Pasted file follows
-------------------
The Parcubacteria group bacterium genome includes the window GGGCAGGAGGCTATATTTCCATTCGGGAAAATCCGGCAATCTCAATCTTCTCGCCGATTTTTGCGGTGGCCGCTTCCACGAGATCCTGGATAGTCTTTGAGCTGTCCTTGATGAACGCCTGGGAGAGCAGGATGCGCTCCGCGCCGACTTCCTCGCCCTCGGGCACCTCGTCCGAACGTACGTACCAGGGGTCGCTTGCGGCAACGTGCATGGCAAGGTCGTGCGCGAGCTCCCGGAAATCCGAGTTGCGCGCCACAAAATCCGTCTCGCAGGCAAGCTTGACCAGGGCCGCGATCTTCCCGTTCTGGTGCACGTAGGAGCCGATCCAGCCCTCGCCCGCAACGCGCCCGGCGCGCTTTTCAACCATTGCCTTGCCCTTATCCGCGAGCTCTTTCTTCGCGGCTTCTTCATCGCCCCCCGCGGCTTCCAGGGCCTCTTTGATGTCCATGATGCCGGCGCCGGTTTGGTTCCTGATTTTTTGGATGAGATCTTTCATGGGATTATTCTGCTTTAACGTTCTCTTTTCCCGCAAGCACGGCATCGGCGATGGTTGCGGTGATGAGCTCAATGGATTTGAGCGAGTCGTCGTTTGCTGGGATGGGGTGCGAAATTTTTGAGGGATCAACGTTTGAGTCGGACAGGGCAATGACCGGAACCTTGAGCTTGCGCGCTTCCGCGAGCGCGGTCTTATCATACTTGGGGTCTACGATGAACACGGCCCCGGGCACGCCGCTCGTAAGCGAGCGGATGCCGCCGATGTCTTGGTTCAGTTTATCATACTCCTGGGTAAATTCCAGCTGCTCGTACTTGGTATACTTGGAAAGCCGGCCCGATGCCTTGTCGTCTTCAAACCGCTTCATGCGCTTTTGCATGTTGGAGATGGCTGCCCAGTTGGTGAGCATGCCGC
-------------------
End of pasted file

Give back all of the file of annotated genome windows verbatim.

The Parcubacteria group bacterium genome includes the window GGGCAGGAGGCTATATTTCCATTCGGGAAAATCCGGCAATCTCAATCTTCTCGCCGATTTTTGCGGTGGCCGCTTCCACGAGATCCTGGATAGTCTTTGAGCTGTCCTTGATGAACGCCTGGGAGAGCAGGATGCGCTCCGCGCCGACTTCCTCGCCCTCGGGCACCTCGTCCGAACGTACGTACCAGGGGTCGCTTGCGGCAACGTGCATGGCAAGGTCGTGCGCGAGCTCCCGGAAATCCGAGTTGCGCGCCACAAAATCCGTCTCGCAGGCAAGCTTGACCAGGGCCGCGATCTTCCCGTTCTGGTGCACGTAGGAGCCGATCCAGCCCTCGCCCGCAACGCGCCCGGCGCGCTTTTCAACCATTGCCTTGCCCTTATCCGCGAGCTCTTTCTTCGCGGCTTCTTCATCGCCCCCCGCGGCTTCCAGGGCCTCTTTGATGTCCATGATGCCGGCGCCGGTTTGGTTCCTGATTTTTTGGATGAGATCTTTCATGGGATTATTCTGCTTTAACGTTCTCTTTTCCCGCAAGCACGGCATCGGCGATGGTTGCGGTGATGAGCTCAATGGATTTGAGCGAGTCGTCGTTTGCTGGGATGGGGTGCGAAATTTTTGAGGGATCAACGTTTGAGTCGGACAGGGCAATGACCGGAACCTTGAGCTTGCGCGCTTCCGCGAGCGCGGTCTTATCATACTTGGGGTCTACGATGAACACGGCCCCGGGCACGCCGCTCGTAAGCGAGCGGATGCCGCCGATGTCTTGGTTCAGTTTATCATACTCCTGGGTAAATTCCAGCTGCTCGTACTTGGTATACTTGGAAAGCCGGCCCGATGCCTTGTCGTCTTCAAACCGCTTCATGCGCTTTTGCATGTTGGAGATGGCTGCCCAGTTGGTGAGCATGCCGC